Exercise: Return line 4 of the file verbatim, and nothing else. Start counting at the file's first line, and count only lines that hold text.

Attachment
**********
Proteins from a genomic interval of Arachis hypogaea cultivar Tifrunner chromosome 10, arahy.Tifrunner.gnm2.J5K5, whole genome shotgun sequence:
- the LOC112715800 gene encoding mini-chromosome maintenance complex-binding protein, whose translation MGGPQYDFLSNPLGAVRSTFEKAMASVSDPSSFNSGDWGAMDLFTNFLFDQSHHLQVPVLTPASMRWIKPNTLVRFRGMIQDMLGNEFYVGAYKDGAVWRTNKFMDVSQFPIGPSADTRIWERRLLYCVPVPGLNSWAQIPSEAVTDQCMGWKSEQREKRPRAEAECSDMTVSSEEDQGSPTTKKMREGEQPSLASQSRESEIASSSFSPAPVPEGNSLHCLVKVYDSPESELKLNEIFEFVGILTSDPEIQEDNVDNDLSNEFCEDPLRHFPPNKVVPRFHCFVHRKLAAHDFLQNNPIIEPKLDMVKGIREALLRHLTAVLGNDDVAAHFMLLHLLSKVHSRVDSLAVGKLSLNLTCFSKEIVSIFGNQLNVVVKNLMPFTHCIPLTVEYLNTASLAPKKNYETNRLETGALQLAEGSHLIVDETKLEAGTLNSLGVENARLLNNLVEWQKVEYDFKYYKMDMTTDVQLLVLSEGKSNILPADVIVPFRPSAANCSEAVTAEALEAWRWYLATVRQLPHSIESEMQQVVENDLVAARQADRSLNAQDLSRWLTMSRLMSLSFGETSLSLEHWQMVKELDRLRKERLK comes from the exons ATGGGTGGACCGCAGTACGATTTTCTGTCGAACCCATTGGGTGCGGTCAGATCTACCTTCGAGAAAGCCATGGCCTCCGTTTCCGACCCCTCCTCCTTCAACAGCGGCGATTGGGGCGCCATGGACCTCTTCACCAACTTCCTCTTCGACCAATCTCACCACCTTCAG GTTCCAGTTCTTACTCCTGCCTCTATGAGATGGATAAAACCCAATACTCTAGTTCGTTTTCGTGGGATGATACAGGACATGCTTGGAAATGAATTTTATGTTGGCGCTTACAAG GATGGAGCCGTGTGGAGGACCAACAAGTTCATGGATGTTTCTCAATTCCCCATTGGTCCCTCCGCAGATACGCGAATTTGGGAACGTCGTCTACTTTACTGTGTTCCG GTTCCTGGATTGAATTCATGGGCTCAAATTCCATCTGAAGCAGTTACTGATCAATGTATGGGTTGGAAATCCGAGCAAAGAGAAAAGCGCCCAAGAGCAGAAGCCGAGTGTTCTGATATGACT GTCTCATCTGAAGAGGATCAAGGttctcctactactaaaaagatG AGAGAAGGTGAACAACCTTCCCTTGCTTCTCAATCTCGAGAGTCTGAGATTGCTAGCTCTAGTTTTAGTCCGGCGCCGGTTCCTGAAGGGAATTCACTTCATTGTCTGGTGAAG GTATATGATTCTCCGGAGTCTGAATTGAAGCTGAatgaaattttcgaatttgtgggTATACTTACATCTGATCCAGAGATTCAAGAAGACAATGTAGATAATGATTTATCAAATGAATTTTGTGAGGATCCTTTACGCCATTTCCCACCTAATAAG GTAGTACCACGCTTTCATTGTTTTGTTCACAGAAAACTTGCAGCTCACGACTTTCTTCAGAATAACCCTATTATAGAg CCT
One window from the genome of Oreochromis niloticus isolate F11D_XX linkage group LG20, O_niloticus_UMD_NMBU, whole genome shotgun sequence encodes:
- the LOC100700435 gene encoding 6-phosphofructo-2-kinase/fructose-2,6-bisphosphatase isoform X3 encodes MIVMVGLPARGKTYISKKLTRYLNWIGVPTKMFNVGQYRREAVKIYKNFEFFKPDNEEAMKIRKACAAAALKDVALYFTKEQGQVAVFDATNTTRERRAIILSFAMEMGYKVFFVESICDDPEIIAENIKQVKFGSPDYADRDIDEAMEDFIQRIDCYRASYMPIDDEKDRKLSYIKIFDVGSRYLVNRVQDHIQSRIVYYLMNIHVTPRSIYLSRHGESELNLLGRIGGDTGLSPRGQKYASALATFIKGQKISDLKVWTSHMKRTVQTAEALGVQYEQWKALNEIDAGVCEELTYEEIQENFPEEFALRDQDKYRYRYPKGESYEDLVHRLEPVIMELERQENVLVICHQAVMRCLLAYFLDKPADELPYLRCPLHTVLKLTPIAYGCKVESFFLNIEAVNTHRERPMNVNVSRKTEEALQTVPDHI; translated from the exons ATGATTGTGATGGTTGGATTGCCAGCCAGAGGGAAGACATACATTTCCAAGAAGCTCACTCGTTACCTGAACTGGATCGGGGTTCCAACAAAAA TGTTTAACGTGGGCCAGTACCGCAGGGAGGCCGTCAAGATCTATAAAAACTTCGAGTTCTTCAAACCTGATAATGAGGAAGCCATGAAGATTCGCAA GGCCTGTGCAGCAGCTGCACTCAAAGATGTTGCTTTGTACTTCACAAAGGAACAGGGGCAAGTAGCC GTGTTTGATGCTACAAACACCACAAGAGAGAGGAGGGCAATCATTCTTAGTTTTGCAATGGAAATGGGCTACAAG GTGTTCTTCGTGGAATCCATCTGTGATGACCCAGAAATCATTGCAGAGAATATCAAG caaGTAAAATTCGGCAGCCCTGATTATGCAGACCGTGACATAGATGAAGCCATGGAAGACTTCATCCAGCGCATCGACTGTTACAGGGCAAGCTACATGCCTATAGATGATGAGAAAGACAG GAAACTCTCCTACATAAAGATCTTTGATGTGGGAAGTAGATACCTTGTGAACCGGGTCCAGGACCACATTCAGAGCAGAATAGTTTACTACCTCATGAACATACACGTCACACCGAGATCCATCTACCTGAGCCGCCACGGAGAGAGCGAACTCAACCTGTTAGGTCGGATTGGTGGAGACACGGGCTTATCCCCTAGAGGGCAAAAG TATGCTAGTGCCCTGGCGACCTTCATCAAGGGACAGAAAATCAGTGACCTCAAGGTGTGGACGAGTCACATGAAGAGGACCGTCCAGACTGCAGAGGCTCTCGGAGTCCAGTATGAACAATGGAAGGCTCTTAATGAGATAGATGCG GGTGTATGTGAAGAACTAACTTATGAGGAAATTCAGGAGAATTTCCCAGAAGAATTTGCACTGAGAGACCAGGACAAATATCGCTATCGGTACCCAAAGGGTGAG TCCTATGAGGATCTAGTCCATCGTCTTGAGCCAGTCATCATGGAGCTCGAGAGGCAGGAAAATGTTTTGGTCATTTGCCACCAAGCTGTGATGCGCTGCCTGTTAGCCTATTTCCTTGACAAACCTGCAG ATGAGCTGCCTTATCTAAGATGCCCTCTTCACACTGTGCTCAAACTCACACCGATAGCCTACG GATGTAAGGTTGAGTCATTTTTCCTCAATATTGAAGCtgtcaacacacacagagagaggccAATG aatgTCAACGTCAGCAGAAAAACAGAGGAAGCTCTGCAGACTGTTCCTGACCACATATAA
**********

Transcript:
- the LOC100700435 gene encoding 6-phosphofructo-2-kinase/fructose-2,6-bisphosphatase isoform X3 encodes MIVMVGLPARGKTYISKKLTRYLNWIGVPTKMFNVGQYRREAVKIYKNFEFFKPDNEEAMKIRKACAAAALKDVALYFTKEQGQVAVFDATNTTRERRAIILSFAMEMGYKVFFVESICDDPEIIAENIKQVKFGSPDYADRDIDEAMEDFIQRIDCYRASYMPIDDEKDRKLSYIKIFDVGSRYLVNRVQDHIQSRIVYYLMNIHVTPRSIYLSRHGESELNLLGRIGGDTGLSPRGQKYASALATFIKGQKISDLKVWTSHMKRTVQTAEALGVQYEQWKALNEIDAGVCEELTYEEIQENFPEEFALRDQDKYRYRYPKGESYEDLVHRLEPVIMELERQENVLVICHQAVMRCLLAYFLDKPADELPYLRCPLHTVLKLTPIAYGCKVESFFLNIEAVNTHRERPMNVNVSRKTEEALQTVPDHI; translated from the exons ATGATTGTGATGGTTGGATTGCCAGCCAGAGGGAAGACATACATTTCCAAGAAGCTCACTCGTTACCTGAACTGGATCGGGGTTCCAACAAAAA TGTTTAACGTGGGCCAGTACCGCAGGGAGGCCGTCAAGATCTATAAAAACTTCGAGTTCTTCAAACCTGATAATGAGGAAGCCATGAAGATTCGCAA GGCCTGTGCAGCAGCTGCACTCAAAGATGTTGCTTTGTACTTCACAAAGGAACAGGGGCAAGTAGCC GTGTTTGATGCTACAAACACCACAAGAGAGAGGAGGGCAATCATTCTTAGTTTTGCAATGGAAATGGGCTACAAG GTGTTCTTCGTGGAATCCATCTGTGATGACCCAGAAATCATTGCAGAGAATATCAAG caaGTAAAATTCGGCAGCCCTGATTATGCAGACCGTGACATAGATGAAGCCATGGAAGACTTCATCCAGCGCATCGACTGTTACAGGGCAAGCTACATGCCTATAGATGATGAGAAAGACAG GAAACTCTCCTACATAAAGATCTTTGATGTGGGAAGTAGATACCTTGTGAACCGGGTCCAGGACCACATTCAGAGCAGAATAGTTTACTACCTCATGAACATACACGTCACACCGAGATCCATCTACCTGAGCCGCCACGGAGAGAGCGAACTCAACCTGTTAGGTCGGATTGGTGGAGACACGGGCTTATCCCCTAGAGGGCAAAAG TATGCTAGTGCCCTGGCGACCTTCATCAAGGGACAGAAAATCAGTGACCTCAAGGTGTGGACGAGTCACATGAAGAGGACCGTCCAGACTGCAGAGGCTCTCGGAGTCCAGTATGAACAATGGAAGGCTCTTAATGAGATAGATGCG GGTGTATGTGAAGAACTAACTTATGAGGAAATTCAGGAGAATTTCCCAGAAGAATTTGCACTGAGAGACCAGGACAAATATCGCTATCGGTACCCAAAGGGTGAG TCCTATGAGGATCTAGTCCATCGTCTTGAGCCAGTCATCATGGAGCTCGAGAGGCAGGAAAATGTTTTGGTCATTTGCCACCAAGCTGTGATGCGCTGCCTGTTAGCCTATTTCCTTGACAAACCTGCAG ATGAGCTGCCTTATCTAAGATGCCCTCTTCACACTGTGCTCAAACTCACACCGATAGCCTACG GATGTAAGGTTGAGTCATTTTTCCTCAATATTGAAGCtgtcaacacacacagagagaggccAATG aatgTCAACGTCAGCAGAAAAACAGAGGAAGCTCTGCAGACTGTTCCTGACCACATATAA